Colombia is now on an uncertain path. The good news is that some elements of Petro’s platform place him in the ranks of the modern, globalised, democratic left, alongside Boric and perhaps Luiz Inácio Lula da Silva, the former Brazilian president who is likely to be elected again this autumn, and distinguish him from populists like LópezObrador and Fernández.

For example, Petro has proposed a major tax reform, which includes higher taxes on mining, a wealth tax, and a stronger value-added tax (VAT). The additional revenues would be channeled toward higher education, student-debt forgiveness, free early childcare (up to three years old), and pension reform. Petro has also called for a minimum income for the elderly, a job guarantee, and ambitious climate action.

To be sure, the numbers do not necessarily add up, and Petro will most likely be forced either to scale down his ambitions or make his tax reform more expansive and, possibly, regressive (say, by raising the VAT). In any case, Petro seems to grasp that Colombia needs something like a modern welfare state, that this will cost money, and that the only way to finance it is through taxes.

Petro also campaigned on a pro-feminist, anti-racist, pro-LGBT platform, though his own positions on these issues are somewhat contradictory. That said, his running mate, Francia Márquez, a prominent activist and the first Afro-Colombian vice president-elect — has strong credentials on these matters.

Where Petro tilts toward the more populist Latin American left is in his anti-extractive vision. Petro has apparently embraced an anti-oil, anti-coal, even anti-coffee stance. Environmentally, this makes sense. And, in a country with many mighty rivers, his plan to shift to renewable-energy sources is hardly harebrained. But coal, coffee, mining and oil represent a significant share of Colombia’s foreign-currency earnings. While tourism might create revenue and jobs in the long run, the long run is far away.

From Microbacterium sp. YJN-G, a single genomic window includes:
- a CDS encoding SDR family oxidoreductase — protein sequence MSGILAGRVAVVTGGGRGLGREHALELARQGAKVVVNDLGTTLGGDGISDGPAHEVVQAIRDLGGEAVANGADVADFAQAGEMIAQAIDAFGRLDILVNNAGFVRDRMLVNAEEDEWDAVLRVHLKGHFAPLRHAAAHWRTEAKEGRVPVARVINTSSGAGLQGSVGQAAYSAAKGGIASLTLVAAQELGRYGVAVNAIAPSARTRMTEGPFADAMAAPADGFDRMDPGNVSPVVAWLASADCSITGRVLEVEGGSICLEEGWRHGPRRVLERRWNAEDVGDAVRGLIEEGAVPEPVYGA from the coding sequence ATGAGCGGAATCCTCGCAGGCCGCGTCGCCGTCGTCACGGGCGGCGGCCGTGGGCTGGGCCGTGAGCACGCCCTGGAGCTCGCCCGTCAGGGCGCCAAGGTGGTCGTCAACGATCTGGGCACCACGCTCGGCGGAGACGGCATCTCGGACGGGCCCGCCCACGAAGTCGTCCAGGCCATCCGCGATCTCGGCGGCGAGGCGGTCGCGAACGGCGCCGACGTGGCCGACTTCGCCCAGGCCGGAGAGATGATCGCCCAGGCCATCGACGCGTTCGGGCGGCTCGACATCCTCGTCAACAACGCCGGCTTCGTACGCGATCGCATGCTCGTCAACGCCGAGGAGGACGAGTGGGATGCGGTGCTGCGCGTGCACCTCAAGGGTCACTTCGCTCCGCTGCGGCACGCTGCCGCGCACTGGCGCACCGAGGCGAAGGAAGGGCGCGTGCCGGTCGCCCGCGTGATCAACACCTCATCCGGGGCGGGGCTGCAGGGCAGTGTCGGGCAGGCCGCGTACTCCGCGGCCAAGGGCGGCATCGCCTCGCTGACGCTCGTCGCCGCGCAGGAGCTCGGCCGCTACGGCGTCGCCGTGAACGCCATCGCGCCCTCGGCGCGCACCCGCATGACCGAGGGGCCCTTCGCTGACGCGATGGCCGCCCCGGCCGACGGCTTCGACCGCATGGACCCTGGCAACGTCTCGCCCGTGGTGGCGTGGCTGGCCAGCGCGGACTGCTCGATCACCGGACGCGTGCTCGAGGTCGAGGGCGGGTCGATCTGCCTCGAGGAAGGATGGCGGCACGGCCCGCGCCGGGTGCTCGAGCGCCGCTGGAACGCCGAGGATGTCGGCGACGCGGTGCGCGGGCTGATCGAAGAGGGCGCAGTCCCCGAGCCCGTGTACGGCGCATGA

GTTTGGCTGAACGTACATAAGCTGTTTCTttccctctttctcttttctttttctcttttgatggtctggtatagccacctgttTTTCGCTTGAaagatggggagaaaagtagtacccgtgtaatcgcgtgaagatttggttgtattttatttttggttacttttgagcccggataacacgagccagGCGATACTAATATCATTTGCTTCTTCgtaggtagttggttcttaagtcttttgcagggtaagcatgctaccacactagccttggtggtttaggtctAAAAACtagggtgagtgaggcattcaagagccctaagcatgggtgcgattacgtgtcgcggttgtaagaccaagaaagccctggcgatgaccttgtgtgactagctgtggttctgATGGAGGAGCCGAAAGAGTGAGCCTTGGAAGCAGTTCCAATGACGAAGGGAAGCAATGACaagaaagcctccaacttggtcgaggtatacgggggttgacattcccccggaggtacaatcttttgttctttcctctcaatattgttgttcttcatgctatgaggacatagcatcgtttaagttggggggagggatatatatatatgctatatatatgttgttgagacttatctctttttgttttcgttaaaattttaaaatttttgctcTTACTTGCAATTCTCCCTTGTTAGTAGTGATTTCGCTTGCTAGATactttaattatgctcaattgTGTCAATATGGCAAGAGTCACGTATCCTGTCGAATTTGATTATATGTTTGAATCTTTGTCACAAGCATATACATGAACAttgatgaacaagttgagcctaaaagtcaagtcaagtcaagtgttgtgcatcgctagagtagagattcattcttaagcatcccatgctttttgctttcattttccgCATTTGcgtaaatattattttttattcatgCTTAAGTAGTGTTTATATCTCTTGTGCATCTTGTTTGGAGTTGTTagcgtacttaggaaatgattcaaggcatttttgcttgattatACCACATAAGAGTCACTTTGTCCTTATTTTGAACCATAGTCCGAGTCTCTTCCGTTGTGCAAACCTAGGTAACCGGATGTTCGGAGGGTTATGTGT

How Petro deals with a fragmented Congress could also become a cause for concern. While Petro’s coalition fared well in last March’s elections, it did not obtain anywhere near a majority in either the House or the Senate. To implement his agenda, he will need support from smaller centrist parties or the larger, more conservative groupings. Worryingly, however, he has occasionally insinuated that he might claim emergency powers, so that he can bypass congressional approval in service of his goals.

Ultimately, Petro will have to choose between reaching agreements with the powerful, conservative Colombian business community on significant reforms and tempering his ambitions. Boric and López Obrador have faced similar dilemmas, though they have handled them very differently. Petro has neither a mandate for revolution nor leads a country that is inclined toward it. But if he navigates these tensions wisely, he may well be able to reform a country that desperately 

needs it.

 

Jorge G. Castaneda, a former foreign minister of Mexico, is a professor at New York University and author of   “America Through Foreign Eyes” (Oxford University Press, 2020).